Blood in the Water Review
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No matter how bad the economy may get, there are still plenty of people filling up the country clubs and jet-setting around in their custom sports cars. But while the lifestyles of the rich and famous may seem like a dream, there can be a dark side lurking just beneath the mani-pedis and designer labels.

In her latest Gregor Demarkian mystery, Blood in the Water, author Jane Haddam takes a look at what goes on behind closed doors in an exclusive gated community where everyone has a secret or two.

Located outside the tiny town of Pineville Station, a suburb of Philadelphia, Waldorf Pines is home to the area’s rich and fabulous—or at least those who like to think of themselves as rich and fabulous. Manager Horace Wingard is tasked with upholding the community’s sparkling reputation—a job that he takes very seriously. But even he can’t prevent the media buzz when two residents are found dead in the pool house.

  
 
Teenage troublemaker Michael Platte has been hired to guard the pool house while it’s under renovation. And when the building goes up in flames one morning, his body is found in the pool. The second victim is harder to identify—though everyone assumes that it’s Martha Heydrich, the garish woman who’s rumored to have been having an affair with him.

Local police immediately arrest Martha’s husband, Arthur. But when the DNA results show that the second victim couldn’t have been Martha Heydrich, former FBI agent Gregor Demarkian is called in to investigate.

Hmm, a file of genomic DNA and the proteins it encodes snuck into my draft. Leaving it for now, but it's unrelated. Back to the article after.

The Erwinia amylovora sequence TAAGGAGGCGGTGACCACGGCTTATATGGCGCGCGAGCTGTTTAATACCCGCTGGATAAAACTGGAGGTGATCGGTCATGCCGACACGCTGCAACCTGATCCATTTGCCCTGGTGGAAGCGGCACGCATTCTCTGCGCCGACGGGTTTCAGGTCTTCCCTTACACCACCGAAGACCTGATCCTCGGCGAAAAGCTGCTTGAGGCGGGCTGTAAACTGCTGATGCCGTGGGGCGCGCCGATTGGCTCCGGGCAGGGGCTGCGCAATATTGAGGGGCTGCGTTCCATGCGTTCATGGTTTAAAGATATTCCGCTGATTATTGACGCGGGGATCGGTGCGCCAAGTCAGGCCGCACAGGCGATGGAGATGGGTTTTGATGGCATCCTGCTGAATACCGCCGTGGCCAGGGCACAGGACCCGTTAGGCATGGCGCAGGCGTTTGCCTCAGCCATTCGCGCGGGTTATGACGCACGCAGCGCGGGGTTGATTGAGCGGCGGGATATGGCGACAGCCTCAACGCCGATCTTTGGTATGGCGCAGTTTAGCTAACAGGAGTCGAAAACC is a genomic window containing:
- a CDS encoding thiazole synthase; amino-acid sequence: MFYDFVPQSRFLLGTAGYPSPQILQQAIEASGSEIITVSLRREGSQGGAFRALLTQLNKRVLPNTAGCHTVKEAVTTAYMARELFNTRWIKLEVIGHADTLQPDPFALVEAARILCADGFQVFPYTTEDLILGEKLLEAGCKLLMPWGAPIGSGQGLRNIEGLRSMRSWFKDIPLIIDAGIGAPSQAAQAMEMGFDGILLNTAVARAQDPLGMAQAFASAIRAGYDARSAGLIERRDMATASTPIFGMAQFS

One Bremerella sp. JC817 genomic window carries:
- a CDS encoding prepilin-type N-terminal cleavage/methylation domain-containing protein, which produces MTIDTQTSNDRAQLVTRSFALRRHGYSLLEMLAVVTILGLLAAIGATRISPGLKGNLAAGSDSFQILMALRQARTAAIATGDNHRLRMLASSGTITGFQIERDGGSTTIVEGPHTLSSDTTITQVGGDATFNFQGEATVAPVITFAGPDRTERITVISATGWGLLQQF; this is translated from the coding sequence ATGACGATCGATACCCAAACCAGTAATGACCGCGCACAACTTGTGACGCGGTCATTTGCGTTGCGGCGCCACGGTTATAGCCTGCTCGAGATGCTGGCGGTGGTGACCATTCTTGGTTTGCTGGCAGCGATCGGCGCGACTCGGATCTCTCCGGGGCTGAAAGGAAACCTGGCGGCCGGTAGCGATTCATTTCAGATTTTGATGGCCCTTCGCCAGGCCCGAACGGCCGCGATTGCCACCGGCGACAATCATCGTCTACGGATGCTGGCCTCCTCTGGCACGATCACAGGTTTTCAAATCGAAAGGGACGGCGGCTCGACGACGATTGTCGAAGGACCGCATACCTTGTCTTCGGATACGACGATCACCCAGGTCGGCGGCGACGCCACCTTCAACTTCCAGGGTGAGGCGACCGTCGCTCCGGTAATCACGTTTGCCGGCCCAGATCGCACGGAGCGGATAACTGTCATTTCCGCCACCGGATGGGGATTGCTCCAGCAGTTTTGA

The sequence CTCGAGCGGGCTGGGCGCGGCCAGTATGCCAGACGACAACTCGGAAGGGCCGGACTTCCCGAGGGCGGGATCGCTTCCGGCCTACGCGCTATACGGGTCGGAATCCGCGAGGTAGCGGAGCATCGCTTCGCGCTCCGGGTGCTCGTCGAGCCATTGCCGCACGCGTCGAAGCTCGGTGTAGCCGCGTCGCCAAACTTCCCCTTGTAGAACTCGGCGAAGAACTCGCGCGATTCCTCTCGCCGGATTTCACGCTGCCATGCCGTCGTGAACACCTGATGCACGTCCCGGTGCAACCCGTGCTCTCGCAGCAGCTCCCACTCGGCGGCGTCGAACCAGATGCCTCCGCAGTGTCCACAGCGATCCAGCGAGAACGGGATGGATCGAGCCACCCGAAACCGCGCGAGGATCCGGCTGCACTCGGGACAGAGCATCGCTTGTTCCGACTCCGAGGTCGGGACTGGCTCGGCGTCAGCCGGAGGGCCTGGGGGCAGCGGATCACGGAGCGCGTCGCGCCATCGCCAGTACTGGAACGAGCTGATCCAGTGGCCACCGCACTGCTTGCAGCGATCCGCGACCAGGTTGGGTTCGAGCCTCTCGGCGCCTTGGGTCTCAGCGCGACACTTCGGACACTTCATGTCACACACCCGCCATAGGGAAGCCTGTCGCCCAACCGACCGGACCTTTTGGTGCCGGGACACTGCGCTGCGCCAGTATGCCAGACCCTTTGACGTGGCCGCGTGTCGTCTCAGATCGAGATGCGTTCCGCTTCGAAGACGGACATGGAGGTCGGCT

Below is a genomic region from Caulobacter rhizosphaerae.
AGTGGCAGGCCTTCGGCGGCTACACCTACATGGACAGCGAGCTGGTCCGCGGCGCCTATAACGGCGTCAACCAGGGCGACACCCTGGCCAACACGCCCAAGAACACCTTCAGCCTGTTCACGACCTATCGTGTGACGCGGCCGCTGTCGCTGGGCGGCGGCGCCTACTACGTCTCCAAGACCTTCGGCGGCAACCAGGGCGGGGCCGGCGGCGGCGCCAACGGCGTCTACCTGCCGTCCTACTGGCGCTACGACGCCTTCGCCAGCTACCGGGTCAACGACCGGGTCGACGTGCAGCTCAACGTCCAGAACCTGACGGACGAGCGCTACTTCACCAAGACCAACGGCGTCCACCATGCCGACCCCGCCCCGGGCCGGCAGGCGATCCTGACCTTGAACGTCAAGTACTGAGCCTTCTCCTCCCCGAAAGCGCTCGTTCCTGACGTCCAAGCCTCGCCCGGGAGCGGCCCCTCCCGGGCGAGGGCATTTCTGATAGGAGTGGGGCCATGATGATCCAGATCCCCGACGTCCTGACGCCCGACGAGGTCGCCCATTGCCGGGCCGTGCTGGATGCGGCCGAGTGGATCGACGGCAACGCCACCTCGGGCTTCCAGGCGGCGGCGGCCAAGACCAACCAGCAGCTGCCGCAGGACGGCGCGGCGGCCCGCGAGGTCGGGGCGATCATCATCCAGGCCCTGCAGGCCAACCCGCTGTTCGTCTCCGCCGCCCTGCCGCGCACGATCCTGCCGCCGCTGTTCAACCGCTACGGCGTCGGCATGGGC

Blood in the Water is a layered whodunit, with a number of different mysteries at play. Not only does Demarkian set out to discover who killed two of the community’s residents and why—but, before he can do so, he also needs to determine the identity of the second victim. Of course, there are other questions, too. For instance, if the second victim isn’t Martha Heydrich, where is she now?

If you’re paying close attention, though, you’ll have no problem answering some of the questions. Haddam does, after all, drop some pretty big hints—and, for those who weren’t paying attention the first time, she repeats them a few more times, just in case. The story is also loaded with red herrings—many of which are simply left dangling in the end—and those unanswered questions are sure to frustrate readers who prefer more cut-and-dried, fully-developed mysteries.

Meanwhile, despite his crime-solving prowess, Demarkian isn’t really the star of the novel; he’s easily overshadowed by Waldorf Pines and its eccentric residents. Each one, it seems, is hiding some kind of secret—and, no matter how much they may speculate about one another, the others rarely get it right. Their stories and secrets alone are enough to make Blood in the Water an entertaining read—but, in most cases, they’re either disappointingly underdeveloped or unceremoniously dumped when they’re no longer needed.

While the delightfully overdone characters promise an intriguing (and wildly entertaining) mystery, then, Haddam doesn’t take full advantage of their quirks. And, in the end, you might find yourself wishing that she’d spent more time wandering through Waldorf Pines and less time worrying about the mystery.


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